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Rodriguez Plans Triple Threat ‘Sin City' DVD

20 Apr, 2005 By: Fred Topel


Robert Rodriguez's latest film, Sin City, tells three interweaving stories based on Frank Miller's comic books, which could lead to an interesting DVD extra.

At a press conference last month, the director suggested releasing the film on a two-disc DVD, with the first disc containing the theatrical film and the second containing the three stories in separate cuts. At about 45 minutes each, the individual stories would be longer than presented in the film.

“We shot the full stories of the books,” Rodriguez said. “You can just watch ‘The Big Fat Kill' from beginning to end — the full cut. Then switch over and watch ‘The Yellow Bastard,' and that's 45 minutes. It'll have all the material back in, so it'll be like the experience of picking up the book, where you pick up one story and you read it from beginning to end. You can shuffle your own version of the movie and just watch them all separately.”

Rodriguez teased some of the deleted scenes that could be restored into the short story versions of the film.

“Mickey Rourke doesn't go visit his mom [in the theatrical film], like he did in the book, and get his gun and things like that, but we shot all that,” he said. “It's all great stuff. It just wasn't necessary for the feature.”

Having shot footage intended specifically for the standalone short films, Rodriguez said, “I think it's going to be somewhat revolutionary to see those kinds of scenes that were cut out be put back in another format, because they seem perfectly fine and they work. They just needed to be taken out for the long haul of the feature.”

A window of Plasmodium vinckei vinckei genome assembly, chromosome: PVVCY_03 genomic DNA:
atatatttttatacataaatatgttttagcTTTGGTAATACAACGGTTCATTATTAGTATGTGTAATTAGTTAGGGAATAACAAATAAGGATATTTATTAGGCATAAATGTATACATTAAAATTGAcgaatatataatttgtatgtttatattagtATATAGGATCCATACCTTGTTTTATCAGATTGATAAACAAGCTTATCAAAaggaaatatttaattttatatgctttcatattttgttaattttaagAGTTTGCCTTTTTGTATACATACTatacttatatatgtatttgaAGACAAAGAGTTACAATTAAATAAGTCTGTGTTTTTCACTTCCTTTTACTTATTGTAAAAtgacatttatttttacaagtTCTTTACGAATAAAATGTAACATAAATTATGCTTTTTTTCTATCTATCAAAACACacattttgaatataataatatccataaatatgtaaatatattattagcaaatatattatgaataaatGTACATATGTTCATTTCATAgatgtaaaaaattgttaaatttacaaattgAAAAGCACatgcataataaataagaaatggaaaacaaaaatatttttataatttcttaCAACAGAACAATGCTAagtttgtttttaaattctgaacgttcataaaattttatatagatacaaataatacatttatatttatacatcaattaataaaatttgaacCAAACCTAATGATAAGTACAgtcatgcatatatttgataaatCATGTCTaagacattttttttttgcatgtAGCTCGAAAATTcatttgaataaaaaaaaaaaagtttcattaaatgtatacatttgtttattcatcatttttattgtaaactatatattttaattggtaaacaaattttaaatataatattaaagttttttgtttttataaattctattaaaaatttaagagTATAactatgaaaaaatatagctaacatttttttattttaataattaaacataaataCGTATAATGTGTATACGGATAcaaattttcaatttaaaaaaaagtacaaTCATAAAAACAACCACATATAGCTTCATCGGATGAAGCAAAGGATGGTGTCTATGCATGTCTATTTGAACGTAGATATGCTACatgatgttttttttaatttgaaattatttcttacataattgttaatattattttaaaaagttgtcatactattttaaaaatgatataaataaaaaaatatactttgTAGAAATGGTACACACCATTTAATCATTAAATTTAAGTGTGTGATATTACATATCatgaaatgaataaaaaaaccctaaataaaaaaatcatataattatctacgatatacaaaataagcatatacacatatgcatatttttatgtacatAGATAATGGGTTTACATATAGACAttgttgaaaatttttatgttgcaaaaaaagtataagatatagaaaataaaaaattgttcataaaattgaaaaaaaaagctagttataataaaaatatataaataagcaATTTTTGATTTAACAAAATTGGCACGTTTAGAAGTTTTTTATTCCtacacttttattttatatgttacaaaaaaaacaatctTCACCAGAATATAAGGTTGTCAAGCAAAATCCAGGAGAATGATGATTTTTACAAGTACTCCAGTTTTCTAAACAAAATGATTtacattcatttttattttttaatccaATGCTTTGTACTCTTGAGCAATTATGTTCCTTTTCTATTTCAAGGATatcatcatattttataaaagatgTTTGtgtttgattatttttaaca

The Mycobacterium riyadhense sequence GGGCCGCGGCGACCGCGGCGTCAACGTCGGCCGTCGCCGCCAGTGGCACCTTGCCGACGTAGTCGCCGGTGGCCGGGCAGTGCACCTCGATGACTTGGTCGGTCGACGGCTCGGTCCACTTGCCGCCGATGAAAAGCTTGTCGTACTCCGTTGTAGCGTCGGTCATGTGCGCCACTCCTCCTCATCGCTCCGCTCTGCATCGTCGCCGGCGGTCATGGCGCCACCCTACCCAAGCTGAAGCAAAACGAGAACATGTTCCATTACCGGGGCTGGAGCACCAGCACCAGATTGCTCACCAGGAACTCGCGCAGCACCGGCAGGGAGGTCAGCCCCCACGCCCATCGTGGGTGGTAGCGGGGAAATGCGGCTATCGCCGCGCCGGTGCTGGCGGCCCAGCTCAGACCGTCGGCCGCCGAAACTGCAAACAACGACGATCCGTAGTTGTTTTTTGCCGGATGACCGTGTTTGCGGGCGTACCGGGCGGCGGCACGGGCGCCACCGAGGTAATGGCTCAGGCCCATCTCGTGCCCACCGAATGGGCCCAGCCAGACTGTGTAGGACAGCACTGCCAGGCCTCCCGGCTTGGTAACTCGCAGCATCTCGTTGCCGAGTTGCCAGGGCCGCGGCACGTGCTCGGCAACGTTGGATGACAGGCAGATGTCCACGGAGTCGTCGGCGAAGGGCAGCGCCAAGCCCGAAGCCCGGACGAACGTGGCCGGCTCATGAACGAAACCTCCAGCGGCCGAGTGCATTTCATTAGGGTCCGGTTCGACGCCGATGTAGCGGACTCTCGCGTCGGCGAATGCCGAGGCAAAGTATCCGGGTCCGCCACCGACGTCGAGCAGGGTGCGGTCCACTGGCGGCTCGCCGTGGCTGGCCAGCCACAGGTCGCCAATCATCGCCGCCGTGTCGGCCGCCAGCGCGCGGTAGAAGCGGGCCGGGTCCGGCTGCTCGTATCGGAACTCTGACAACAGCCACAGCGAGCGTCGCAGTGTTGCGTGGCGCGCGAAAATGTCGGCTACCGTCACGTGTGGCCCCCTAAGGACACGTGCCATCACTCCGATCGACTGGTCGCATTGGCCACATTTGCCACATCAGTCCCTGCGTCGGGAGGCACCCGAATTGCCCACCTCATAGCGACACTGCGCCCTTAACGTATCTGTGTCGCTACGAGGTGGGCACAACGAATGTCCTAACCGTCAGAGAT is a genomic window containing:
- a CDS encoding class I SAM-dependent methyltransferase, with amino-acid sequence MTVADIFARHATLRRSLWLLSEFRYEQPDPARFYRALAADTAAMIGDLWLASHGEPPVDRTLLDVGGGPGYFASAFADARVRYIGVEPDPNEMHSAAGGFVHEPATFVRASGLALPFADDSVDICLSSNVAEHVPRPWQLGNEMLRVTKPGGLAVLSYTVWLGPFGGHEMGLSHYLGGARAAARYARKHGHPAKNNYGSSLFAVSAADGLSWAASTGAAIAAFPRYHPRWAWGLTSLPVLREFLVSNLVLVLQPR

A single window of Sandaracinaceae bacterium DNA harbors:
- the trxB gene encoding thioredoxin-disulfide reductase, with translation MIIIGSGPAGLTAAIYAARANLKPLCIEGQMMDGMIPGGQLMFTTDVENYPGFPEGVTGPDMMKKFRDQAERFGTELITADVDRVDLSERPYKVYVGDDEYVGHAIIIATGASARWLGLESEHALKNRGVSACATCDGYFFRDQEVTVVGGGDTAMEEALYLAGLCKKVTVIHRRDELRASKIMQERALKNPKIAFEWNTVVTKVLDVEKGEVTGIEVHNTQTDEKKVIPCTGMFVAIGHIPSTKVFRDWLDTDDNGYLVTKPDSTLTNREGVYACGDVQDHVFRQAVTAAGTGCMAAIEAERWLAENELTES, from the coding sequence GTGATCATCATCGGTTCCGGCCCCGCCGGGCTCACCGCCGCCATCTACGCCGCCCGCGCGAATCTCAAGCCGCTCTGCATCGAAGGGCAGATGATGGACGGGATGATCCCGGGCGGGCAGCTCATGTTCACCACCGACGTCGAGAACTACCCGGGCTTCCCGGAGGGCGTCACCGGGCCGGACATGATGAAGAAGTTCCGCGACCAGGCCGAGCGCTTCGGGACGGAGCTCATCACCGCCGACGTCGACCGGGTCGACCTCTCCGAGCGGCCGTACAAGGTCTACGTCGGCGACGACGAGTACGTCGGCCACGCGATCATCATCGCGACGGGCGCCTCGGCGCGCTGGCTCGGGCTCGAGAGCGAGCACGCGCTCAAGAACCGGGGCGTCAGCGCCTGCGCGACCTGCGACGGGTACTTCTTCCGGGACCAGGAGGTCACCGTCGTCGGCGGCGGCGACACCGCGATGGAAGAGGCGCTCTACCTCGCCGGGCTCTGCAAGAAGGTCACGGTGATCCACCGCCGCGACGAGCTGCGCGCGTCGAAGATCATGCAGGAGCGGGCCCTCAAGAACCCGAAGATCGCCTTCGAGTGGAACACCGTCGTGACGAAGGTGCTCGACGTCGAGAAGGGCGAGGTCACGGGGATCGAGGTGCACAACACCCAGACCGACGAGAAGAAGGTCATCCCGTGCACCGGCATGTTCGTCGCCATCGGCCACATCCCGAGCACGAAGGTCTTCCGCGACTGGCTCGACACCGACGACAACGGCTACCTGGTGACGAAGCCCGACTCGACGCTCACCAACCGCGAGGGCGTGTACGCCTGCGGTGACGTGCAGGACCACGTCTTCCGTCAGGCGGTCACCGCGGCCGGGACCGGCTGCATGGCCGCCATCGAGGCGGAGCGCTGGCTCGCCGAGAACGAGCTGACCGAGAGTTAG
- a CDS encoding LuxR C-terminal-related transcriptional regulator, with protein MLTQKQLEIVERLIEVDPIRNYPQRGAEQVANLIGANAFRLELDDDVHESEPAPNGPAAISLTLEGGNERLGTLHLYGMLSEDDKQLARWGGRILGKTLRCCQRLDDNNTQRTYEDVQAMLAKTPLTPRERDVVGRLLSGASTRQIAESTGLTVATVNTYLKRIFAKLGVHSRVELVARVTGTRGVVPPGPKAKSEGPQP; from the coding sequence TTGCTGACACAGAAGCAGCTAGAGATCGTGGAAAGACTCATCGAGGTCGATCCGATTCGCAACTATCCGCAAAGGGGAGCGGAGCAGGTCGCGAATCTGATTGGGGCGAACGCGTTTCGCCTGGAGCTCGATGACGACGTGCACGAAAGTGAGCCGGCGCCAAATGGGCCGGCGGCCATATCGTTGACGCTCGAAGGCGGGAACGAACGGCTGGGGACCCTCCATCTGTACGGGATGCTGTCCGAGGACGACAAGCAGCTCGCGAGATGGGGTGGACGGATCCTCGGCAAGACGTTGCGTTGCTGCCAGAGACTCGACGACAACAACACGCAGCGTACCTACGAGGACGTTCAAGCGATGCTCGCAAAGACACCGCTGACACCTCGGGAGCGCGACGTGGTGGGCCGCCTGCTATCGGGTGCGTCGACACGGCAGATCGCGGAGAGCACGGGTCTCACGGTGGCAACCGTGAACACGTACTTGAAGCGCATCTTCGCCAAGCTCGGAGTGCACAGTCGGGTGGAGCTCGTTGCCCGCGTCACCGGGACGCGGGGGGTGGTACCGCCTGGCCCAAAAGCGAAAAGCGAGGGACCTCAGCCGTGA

Since Rodriguez shot the film on green screen, he wants to include extended takes of raw footage showing the directors working with the actors. He gave an example of a shot Quentin Tarantino directed.

“You actually get to see Quentin come into frame and give [the actors] direction,” he said. “People are going to learn a lot from that … an uninterrupted 16 minutes, and you'll see pieces that we used.”

Rodriguez's traditional “10-Minute Film School” will expand.

“It'll be a 20-minute film school probably for this one, because … it's just a big project,” he said. “This one in particular will interest people, because when you see the before and after, you'll be astonished.”

Finally, Rodriguez has plans for another “10-Minute Cooking School,” a segment he began on his Once Upon a Time in Mexico DVD.

“It'll be “Sin City Breakfast Tacos” in which I'll make a homemade flour tortilla, and it's the best meal you can probably ever learn,” he said.

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